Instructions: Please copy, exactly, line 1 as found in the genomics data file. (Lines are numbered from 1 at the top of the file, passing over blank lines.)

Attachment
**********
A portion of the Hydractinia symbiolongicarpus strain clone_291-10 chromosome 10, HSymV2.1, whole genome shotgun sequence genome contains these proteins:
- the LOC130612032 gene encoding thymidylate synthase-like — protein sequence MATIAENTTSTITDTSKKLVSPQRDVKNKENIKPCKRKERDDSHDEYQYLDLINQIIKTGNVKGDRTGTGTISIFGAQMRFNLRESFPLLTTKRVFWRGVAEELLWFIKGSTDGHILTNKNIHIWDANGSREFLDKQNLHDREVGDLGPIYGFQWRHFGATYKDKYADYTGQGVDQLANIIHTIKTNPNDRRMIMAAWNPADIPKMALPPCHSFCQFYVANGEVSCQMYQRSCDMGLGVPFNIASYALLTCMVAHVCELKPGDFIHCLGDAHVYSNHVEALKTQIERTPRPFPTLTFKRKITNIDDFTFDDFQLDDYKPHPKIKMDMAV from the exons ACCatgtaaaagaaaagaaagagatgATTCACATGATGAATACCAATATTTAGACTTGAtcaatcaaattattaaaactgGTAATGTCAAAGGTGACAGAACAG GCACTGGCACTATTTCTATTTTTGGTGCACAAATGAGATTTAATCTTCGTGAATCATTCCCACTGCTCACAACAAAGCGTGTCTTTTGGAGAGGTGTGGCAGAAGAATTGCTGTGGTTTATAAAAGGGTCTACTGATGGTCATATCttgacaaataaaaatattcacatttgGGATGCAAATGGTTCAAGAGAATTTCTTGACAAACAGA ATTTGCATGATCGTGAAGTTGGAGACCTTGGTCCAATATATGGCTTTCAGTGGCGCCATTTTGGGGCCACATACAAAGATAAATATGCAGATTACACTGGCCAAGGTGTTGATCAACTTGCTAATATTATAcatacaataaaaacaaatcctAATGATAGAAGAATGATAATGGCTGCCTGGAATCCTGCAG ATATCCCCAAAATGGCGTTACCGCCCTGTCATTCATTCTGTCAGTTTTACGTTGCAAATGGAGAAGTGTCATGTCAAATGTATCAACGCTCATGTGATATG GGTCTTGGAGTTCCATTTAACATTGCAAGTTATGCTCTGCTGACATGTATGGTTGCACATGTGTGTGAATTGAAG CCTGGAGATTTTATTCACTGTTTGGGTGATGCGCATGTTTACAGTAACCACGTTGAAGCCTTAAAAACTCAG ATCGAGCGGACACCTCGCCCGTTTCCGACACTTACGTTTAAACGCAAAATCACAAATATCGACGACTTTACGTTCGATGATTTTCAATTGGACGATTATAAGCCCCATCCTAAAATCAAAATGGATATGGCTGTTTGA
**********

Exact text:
A portion of the Hydractinia symbiolongicarpus strain clone_291-10 chromosome 10, HSymV2.1, whole genome shotgun sequence genome contains these proteins: